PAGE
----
DRM – Insufficient Rights Error

I thought today, we’d look at a simple error message that might crop during your implementations. I’ve been neglecting the blog for a month or so, and I need something simple to get me back in gear. So, here goes. Sometimes, when you run action scripts, you might run into the following error, “Insufficient rights to update property”.

error

Let’s take a look at why this happens, and a possible resolution. The property in question, is a simple local property.

prop1

The property contains a list of some of my favorite breweries.

prop2

The hierarchy is pretty simple, as well, with a list of beers grouped by region.

hier1

 I tried to use the following action script to set the “Unlk_Inh” property to “Russian River”.

as_1

Theoretically, that should do it, but the script errors out.

as_4

I happen to be an administrator, but I still run into this issue. Plus, there is no security set on this hierarchy. So why does this happen? The answer lies in the property itself. If we look at the property for the node in question, we see that the property itself is locked, with the value “Alpine”.

prop3

If we move our mouse over the status area of the property, we can see a message that the property value has been inherited from a parent above.

prop4

If we now select that parent node, we can see that the property has been locked at this level. This means that all of the nodes below must use the property value, as set by the parent.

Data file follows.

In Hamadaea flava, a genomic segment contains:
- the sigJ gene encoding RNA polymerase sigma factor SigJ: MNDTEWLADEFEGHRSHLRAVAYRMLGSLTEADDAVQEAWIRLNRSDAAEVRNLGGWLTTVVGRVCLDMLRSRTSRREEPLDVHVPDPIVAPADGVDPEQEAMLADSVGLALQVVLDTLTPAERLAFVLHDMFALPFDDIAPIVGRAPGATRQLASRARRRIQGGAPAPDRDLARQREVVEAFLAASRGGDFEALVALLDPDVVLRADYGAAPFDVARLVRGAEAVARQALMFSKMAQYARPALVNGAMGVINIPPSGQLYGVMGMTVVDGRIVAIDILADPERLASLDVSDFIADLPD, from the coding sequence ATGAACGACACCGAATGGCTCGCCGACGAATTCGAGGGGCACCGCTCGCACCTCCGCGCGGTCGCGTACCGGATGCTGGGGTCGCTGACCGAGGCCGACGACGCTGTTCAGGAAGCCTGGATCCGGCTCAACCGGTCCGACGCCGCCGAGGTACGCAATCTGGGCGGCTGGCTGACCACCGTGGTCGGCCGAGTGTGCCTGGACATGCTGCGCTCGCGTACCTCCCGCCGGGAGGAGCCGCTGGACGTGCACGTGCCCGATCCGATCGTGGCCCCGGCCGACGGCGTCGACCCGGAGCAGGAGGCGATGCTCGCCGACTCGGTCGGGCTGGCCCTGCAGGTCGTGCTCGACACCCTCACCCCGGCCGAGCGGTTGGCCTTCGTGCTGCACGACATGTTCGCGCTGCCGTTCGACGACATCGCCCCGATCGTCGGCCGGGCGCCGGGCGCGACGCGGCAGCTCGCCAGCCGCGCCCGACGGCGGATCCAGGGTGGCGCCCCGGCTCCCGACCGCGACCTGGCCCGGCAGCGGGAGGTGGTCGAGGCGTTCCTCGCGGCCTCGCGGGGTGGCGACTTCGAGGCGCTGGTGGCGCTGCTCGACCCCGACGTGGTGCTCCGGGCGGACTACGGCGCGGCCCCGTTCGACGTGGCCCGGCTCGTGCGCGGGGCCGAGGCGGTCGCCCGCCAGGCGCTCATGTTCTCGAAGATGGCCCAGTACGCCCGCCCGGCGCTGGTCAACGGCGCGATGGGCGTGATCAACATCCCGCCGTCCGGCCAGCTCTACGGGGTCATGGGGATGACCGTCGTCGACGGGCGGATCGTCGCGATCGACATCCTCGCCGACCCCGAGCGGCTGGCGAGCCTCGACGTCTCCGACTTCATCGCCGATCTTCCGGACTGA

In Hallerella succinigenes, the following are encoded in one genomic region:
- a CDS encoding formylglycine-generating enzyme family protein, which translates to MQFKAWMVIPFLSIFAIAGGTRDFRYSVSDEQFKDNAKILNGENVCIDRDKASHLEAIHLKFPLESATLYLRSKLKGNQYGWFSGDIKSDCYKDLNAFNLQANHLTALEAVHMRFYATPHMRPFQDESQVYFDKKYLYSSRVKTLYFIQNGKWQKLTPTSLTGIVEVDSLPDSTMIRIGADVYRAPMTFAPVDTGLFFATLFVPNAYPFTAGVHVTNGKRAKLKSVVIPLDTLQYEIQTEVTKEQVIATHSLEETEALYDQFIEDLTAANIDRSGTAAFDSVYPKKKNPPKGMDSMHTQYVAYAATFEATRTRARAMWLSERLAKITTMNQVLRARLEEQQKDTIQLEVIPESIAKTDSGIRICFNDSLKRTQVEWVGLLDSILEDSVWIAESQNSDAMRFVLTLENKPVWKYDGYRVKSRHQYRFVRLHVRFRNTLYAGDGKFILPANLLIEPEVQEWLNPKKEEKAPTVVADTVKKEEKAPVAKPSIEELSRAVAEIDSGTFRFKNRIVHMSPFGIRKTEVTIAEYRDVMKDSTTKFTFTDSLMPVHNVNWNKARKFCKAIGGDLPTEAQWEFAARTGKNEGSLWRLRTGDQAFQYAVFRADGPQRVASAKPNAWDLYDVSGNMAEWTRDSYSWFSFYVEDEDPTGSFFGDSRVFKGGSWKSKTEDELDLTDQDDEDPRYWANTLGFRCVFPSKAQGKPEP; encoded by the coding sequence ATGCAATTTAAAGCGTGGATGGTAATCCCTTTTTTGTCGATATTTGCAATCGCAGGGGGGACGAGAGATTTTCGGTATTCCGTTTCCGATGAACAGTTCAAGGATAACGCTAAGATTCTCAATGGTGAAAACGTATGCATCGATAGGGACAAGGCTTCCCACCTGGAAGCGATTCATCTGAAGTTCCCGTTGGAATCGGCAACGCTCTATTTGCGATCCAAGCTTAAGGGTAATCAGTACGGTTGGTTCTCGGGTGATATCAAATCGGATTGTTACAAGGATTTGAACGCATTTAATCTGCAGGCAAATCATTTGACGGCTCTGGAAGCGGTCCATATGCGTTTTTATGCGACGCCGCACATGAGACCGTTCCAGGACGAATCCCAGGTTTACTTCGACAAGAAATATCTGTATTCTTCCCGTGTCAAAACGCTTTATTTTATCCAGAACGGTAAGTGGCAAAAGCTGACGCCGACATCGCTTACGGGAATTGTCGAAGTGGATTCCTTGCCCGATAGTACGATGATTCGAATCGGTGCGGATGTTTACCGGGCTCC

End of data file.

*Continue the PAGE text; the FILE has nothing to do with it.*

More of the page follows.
prop5

The fix is pretty simple, all you have to do, is unlock the parent property value, by right clicking and selecting “Unlock”.

unlock

If you now re-run the script, it should complete without issue.

success

And there it is, a quick post on how locked properties may result in unintended consequences. More importantly, Cheers, until next time. BTW, I highly recommend Pliny the Younger, if you can get your hands on it.

About Vijay Kurian

Known as the Clem Fandango of EPM consulting, Vijay Kurian has been developing enterprise solutions for companies for the last 12 years (increment years if reading post-2015). Having worked with Essbase, Planning, DRM and other assorted technologies during that time, he’s made the frankly, average decision, to write about them. He hopes to contribute frequently to US Weekly, People and Sensible Chuckle magazines on improving reporting solutions, creating master data management systems and zzz…

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